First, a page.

Currently all cars and light trucks must have an AirCare test before you can insure the vehicle for its next year of driving in BC. There are new regulations that will exclude new vehicles and include other vehicles, these new rules will be announced very soon I am informed.
So what is AirCare all about and why do we need another hoop to jump through just so we can drive our car anyway? To put it quite simply, most vehicle owners, for some reason lost to common sense, do not maintain their cars or a regular basis. This results in tens of thousands of cars driving back and forth burning more fuel than they need too, which in turn creates more emissions, which is bad.
If you maintain your vehicle on a regular basis you will have considerably less trouble with it, never fail your emissions testing, save loads of money on improved fuel consumption, retain a better resale value, and seldom if ever find yourself on the side of the road broken down. Your vehicle will actually last longer and because you don’t hate it so much you in turn will probably keep it longer and that will save you large amounts of pesos (I mean dollars).
So why do they have repair limits and so many forms to fill out and what are all those boxes for on the back of the Repair Data Form anyway? Believe it or not, the people that run the AirCare Program are in very tight control of the certified AirCare technicians & shops. To become either one is not an easy task. The repair limits are set in place to ensure that the motorist that fails the emissions test does have to spend more than the set amount to get a car repaired. This does not mean that you should never spend more than the limit, as sometimes a few more dollars spent this year will help you pass next year. Remember that the money you’re spending is for catch up, had you maintained your car to begin with, you would have already passed the AirCare test. The forms that you have tell the certified AirCare technician what they need to know to diagnose your failure, the second page of the form with all the boxes surveys what and how the technician made the repair as well as how much you spent, broken down into parts and labour. AirCare monitors the repair shop and technician for performance and what they charged you, each repair results in a grade for the shop and the tech. If either the shop or the technician do not maintain a good grade they can lose their certification.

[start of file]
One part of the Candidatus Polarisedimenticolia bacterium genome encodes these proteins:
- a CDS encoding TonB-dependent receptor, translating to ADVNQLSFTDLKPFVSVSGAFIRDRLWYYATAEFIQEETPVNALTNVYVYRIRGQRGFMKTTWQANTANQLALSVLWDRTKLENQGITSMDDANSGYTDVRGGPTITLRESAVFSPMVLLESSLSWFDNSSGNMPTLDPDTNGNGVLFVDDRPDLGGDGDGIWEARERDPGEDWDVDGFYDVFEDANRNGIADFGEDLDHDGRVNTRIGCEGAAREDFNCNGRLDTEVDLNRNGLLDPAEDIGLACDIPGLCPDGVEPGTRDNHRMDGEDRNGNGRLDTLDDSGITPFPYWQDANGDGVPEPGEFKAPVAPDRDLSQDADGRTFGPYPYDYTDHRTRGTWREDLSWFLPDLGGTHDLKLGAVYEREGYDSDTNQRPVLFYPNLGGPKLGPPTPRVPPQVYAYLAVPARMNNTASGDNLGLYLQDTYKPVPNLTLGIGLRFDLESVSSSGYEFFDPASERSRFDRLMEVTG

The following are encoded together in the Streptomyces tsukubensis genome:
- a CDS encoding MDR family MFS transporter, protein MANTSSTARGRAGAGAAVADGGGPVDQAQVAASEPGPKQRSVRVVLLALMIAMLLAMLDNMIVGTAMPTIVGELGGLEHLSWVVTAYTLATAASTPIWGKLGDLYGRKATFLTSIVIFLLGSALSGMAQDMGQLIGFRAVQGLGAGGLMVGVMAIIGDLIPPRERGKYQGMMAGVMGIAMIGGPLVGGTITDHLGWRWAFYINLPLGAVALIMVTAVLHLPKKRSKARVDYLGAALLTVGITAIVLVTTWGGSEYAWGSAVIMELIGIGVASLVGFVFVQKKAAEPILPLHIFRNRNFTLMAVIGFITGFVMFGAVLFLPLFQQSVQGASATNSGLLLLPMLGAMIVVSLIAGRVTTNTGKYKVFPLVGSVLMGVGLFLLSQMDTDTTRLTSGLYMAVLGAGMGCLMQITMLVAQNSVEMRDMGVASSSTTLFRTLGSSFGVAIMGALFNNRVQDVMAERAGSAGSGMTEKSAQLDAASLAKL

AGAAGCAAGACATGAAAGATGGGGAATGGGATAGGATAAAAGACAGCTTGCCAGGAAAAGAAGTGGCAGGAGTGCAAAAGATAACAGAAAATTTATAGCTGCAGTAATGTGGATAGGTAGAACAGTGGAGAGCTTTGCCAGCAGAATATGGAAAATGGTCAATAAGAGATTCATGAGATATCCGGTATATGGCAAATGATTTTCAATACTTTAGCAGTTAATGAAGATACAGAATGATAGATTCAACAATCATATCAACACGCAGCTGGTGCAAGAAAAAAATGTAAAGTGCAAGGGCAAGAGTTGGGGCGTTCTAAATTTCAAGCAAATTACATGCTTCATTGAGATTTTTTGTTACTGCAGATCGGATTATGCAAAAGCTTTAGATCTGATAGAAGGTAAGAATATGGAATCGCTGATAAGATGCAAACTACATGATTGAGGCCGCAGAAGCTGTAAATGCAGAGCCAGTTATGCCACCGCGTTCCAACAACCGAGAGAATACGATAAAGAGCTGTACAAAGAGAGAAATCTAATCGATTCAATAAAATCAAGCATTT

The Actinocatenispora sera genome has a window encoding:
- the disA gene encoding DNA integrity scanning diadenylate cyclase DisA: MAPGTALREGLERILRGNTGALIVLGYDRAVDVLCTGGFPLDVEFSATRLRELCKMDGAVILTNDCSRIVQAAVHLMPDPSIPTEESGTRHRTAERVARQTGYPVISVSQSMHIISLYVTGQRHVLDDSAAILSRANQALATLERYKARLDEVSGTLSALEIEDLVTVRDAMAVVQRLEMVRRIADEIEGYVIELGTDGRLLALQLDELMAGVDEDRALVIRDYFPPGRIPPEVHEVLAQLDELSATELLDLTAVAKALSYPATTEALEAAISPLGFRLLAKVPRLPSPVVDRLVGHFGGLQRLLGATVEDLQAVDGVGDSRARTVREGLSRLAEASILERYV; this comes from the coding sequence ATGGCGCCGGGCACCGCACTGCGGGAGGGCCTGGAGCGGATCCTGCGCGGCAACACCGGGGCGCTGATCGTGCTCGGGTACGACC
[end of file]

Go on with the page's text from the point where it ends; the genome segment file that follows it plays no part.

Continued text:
So in closing, is the environment benefiting from emissions testing? Contrary to popular myth, it is so. You’re saving money due to better fuel economy and longer vehicle life, the environment is getting less abuse, and the government isn’t taxing you as much as you’re buying less fuel. On top of all this, your car runs better. Everybody wins!
Remember never to leave your vehicle running while you’re not in it. Drive safely. . .